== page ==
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Europe Refracted: Western Education and Knowledge in China

Schulte, Barbara LU (2012) In European Education 44(4). p.67-87
Abstract
European educational knowledge and practices have been deeply impacted by the colonial experience. While hegemonic knowledge was exported to the colonies, practices of teaching and governing colonial subjects were tested in the periphery and then re-imported to the center. This contribution looks at a case of European education outside Europe that did not take place, at least not entirely, in a colonial setting: China. It argues that the (at least potentially) non-colonial encounter with societies that presented possible alternatives to European civilization was as important in refracting and reframing European knowledge, education, and identity as was the colonial encounter. European education outside Europe was not only enacted in... (More)
European educational knowledge and practices have been deeply impacted by the colonial experience. While hegemonic knowledge was exported to the colonies, practices of teaching and governing colonial subjects were tested in the periphery and then re-imported to the center. This contribution looks at a case of European education outside Europe that did not take place, at least not entirely, in a colonial setting: China. It argues that the (at least potentially) non-colonial encounter with societies that presented possible alternatives to European civilization was as important in refracting and reframing European knowledge, education, and identity as was the colonial encounter. European education outside Europe was not only enacted in settings of hegemony and resistance but also in more subtly nuanced spaces of encounter.



The article explores these dimensions of educational encounter by selectively recapitulating the Jesuits' China mission mainly in the seventeenth century, the inversion of enlightenment enthusiasm about China in Johann Gottfried Herder's account of China in the eighteenth century, the semi-colonial experience in China and its effects for education in the nineteenth century, and some China-Europe educational alliances vis-à-vis America in the early twentieth century. Rather than presenting in-depth historical analyses of the given time periods and processes under way – there exists a large body of literature for each period – such historical snapshots serve to illuminate how European education has been mutually co-constructed both by Europeans and their non-European counterparts. (Less)
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author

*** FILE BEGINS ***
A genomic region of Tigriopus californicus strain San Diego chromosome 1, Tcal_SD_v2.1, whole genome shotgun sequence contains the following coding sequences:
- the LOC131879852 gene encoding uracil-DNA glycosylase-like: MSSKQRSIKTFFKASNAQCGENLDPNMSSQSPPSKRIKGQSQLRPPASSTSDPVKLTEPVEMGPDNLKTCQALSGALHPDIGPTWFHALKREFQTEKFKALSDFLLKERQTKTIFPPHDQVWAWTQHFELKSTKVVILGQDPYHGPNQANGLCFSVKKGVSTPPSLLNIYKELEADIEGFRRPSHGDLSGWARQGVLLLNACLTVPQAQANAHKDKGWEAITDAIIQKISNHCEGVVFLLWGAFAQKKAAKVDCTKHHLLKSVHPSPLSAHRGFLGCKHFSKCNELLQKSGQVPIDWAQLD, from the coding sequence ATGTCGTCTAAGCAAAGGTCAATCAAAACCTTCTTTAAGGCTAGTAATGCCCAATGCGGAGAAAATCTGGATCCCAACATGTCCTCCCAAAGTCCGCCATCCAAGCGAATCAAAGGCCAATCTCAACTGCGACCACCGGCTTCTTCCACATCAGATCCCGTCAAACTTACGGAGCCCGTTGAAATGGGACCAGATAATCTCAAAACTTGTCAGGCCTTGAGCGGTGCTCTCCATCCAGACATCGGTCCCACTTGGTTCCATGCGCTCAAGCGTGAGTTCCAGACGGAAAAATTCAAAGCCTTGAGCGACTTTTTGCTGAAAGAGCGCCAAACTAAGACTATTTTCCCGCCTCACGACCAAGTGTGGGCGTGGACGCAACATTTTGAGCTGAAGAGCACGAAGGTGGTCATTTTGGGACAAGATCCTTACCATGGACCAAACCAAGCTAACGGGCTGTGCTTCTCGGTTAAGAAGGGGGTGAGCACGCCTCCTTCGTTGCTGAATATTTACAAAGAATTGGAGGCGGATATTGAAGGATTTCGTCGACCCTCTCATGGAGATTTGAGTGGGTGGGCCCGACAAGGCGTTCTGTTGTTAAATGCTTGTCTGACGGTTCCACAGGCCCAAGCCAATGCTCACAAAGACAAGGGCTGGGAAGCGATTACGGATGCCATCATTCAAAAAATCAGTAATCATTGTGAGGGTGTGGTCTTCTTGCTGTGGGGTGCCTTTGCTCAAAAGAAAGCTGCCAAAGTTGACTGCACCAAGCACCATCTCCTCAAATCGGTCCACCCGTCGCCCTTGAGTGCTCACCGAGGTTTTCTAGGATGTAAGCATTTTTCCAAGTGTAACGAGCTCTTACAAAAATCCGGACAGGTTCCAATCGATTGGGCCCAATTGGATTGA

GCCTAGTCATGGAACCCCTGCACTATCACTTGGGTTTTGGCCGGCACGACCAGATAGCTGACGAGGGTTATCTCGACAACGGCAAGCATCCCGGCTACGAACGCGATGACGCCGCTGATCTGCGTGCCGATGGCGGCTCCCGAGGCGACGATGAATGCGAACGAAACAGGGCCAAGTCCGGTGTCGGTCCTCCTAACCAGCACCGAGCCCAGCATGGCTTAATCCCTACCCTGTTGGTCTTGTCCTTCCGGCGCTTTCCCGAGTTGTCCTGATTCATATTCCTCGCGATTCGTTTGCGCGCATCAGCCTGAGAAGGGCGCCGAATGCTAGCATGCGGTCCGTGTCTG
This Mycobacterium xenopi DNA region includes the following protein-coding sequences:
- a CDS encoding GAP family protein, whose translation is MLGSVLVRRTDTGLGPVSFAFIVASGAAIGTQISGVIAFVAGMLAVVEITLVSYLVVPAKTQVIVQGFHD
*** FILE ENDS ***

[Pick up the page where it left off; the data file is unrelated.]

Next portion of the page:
organization
publishing date
type
Contribution to journal
publication status
published
subject
keywords
Knowledge transfer, China, Europe, education, colonialism
in
European Education
volume
44
issue
4
pages
67 - 87
publisher
M. E. Sharpe
ISSN
1944-7086
language
English
LU publication?
yes
id
71c2f2cf-c2e0-46df-9ef0-7c2ec7621243 (old id 3735350)
date added to LUP
2013-05-06 11:41:48
date last changed
2016-04-16 01:20:47
@article{71c2f2cf-c2e0-46df-9ef0-7c2ec7621243,
  abstract     = {European educational knowledge and practices have been deeply impacted by the colonial experience. While hegemonic knowledge was exported to the colonies, practices of teaching and governing colonial subjects were tested in the periphery and then re-imported to the center. This contribution looks at a case of European education outside Europe that did not take place, at least not entirely, in a colonial setting: China. It argues that the (at least potentially) non-colonial encounter with societies that presented possible alternatives to European civilization was as important in refracting and reframing European knowledge, education, and identity as was the colonial encounter. European education outside Europe was not only enacted in settings of hegemony and resistance but also in more subtly nuanced spaces of encounter.<br/><br>
<br/><br>
The article explores these dimensions of educational encounter by selectively recapitulating the Jesuits' China mission mainly in the seventeenth century, the inversion of enlightenment enthusiasm about China in Johann Gottfried Herder's account of China in the eighteenth century, the semi-colonial experience in China and its effects for education in the nineteenth century, and some China-Europe educational alliances vis-à-vis America in the early twentieth century. Rather than presenting in-depth historical analyses of the given time periods and processes under way – there exists a large body of literature for each period – such historical snapshots serve to illuminate how European education has been mutually co-constructed both by Europeans and their non-European counterparts.},
  author       = {Schulte, Barbara},
  issn         = {1944-7086},
  keyword      = {Knowledge transfer,China,Europe,education,colonialism},
  language     = {eng},
  number       = {4},
  pages        = {67--87},
  publisher    = {M. E. Sharpe},
  series       = {European Education},
  title        = {Europe Refracted: Western Education and Knowledge in China},
  volume       = {44},
  year         = {2012},
}